court and then removed to federal court, as was done in this case, the “action may be construed as
one brought under the federal Declaratory Judgment Act” because the Texas act is procedural, not
alleges “facts from which it appears there is a substantial likelihood that he will suffer injury in
the future.” Bauer v. Texas, 341 F.3d 352, 358 (5th Cir. 2003) (citing City of Los Angeles v.
Lyons, 461 U.S. 95 (1983)). Plaintiff has not alleged any such facts. Rather, Plaintiff has
alleged that when she filed her Petition on April 2, 2013, a sale was scheduled for later that day.
See Pet. 1-2. However, the April 2, 2013, sale date has passed without a sale and there is no
indication that a future sale is currently scheduled. Accordingly, declaratory relief is not
appropriate. See Calderon v. Bank of Am. N.A., --- F. Supp. 2d ----, SA:12-CV-00121-DAE,
2013 WL 1741951, at *13-14 (W.D. Tex. Apr. 23, 2013) (granting summary judgment and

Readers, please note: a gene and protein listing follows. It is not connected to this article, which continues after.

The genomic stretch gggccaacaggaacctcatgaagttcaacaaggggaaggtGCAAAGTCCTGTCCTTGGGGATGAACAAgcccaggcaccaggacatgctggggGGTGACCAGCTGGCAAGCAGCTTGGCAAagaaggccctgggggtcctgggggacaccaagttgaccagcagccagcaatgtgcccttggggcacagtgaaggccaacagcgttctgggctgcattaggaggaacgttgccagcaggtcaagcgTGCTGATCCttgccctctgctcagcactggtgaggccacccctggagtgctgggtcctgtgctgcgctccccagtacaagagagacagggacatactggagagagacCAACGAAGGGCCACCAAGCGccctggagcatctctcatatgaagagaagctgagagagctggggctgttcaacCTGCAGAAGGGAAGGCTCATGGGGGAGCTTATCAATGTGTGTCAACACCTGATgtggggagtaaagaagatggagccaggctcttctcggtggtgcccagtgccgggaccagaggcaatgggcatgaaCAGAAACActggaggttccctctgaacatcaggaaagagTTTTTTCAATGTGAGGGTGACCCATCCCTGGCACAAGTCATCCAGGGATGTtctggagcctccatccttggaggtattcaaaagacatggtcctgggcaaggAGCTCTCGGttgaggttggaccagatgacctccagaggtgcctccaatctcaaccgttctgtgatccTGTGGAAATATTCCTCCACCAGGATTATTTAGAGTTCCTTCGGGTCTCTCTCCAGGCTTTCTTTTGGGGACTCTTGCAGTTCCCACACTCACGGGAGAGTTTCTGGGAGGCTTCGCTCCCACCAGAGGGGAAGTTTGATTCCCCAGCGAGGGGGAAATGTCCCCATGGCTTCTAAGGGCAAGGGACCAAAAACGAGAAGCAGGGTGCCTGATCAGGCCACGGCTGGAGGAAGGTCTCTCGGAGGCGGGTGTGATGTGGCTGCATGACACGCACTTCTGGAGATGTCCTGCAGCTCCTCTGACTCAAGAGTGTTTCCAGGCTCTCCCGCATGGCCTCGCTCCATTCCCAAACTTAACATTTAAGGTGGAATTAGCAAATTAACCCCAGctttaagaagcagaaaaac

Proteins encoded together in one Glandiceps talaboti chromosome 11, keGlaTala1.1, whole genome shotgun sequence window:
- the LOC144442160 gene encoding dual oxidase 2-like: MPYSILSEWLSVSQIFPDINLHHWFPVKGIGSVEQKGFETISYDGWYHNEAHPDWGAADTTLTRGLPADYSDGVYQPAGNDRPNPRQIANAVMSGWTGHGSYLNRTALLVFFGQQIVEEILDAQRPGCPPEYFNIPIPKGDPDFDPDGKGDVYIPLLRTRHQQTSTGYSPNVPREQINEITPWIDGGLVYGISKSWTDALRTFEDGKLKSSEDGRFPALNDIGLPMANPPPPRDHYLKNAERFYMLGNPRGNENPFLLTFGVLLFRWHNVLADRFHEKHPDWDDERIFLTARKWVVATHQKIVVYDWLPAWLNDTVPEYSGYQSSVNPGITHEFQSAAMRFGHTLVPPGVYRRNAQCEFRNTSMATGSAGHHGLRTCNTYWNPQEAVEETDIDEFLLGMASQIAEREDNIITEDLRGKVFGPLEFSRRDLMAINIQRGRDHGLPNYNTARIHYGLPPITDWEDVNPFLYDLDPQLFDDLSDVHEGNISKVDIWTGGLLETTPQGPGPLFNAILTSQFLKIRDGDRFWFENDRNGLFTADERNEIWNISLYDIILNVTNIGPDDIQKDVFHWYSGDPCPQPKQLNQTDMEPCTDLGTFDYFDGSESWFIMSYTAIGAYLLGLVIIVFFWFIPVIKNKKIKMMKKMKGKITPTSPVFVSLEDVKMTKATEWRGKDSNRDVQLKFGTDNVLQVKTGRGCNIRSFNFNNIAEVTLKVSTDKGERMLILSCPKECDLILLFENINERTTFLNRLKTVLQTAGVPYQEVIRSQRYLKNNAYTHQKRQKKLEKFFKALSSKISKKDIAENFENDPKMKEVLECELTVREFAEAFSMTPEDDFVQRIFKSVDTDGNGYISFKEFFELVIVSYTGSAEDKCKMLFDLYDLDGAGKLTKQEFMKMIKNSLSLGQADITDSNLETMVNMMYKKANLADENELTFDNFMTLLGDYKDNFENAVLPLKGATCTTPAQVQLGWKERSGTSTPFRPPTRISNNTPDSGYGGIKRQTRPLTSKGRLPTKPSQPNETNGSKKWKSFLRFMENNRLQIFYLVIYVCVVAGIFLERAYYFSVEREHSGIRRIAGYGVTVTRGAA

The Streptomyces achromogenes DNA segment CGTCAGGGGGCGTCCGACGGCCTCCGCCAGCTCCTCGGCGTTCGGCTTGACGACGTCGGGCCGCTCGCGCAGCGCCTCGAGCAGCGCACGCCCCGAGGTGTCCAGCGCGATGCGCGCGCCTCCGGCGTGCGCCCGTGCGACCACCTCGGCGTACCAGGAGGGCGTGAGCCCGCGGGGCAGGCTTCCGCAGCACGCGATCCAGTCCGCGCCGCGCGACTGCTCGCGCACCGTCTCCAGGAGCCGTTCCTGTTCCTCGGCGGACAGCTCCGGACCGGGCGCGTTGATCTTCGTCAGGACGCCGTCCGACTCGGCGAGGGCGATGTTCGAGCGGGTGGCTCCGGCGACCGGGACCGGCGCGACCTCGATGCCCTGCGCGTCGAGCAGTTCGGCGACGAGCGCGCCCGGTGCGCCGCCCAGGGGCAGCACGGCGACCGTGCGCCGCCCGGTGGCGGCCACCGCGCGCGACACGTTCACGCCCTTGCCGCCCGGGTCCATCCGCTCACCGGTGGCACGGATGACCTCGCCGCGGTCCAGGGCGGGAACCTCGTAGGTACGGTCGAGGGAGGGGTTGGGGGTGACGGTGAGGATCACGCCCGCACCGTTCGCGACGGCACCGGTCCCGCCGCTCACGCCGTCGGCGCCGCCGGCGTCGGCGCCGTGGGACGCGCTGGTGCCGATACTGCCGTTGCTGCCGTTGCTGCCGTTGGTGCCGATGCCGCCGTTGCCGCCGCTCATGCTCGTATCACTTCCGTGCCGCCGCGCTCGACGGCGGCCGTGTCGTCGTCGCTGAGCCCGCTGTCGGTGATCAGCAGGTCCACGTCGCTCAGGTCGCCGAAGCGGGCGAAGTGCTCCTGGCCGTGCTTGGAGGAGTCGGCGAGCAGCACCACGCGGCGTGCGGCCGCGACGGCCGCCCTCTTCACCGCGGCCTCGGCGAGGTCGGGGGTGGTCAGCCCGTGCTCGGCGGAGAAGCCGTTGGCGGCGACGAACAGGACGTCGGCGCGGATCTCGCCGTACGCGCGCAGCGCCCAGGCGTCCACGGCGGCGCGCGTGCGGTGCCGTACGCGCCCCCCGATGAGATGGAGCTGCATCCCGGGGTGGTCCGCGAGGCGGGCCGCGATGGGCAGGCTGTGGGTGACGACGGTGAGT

denying declaratory relief in a mortgage case when there was not an ongoing controversy).
For the aforementioned reasons, the Court hereby GRANTS Defendant’s Motion, ECF
No. 7. All of Plaintiff’s claims against Defendant Mitrisin are dismissed.
SIGNED this 18th day of September, 2013.
UNITED STATES DISTRICT JUDGE
substantive. See Utica Lloyd’s of Texas v. Mitchell, 138 F.3d 208, 210 (5th Cir. 1998); Hurd v.
BAC Home Loans Servicing, LP, 880 F. Supp. 2d 747, 769 (N.D. Tex. 2012). As such, the Court
construes Plaintiff’s request for declaratory relief under the federal Declaratory Judgment Act.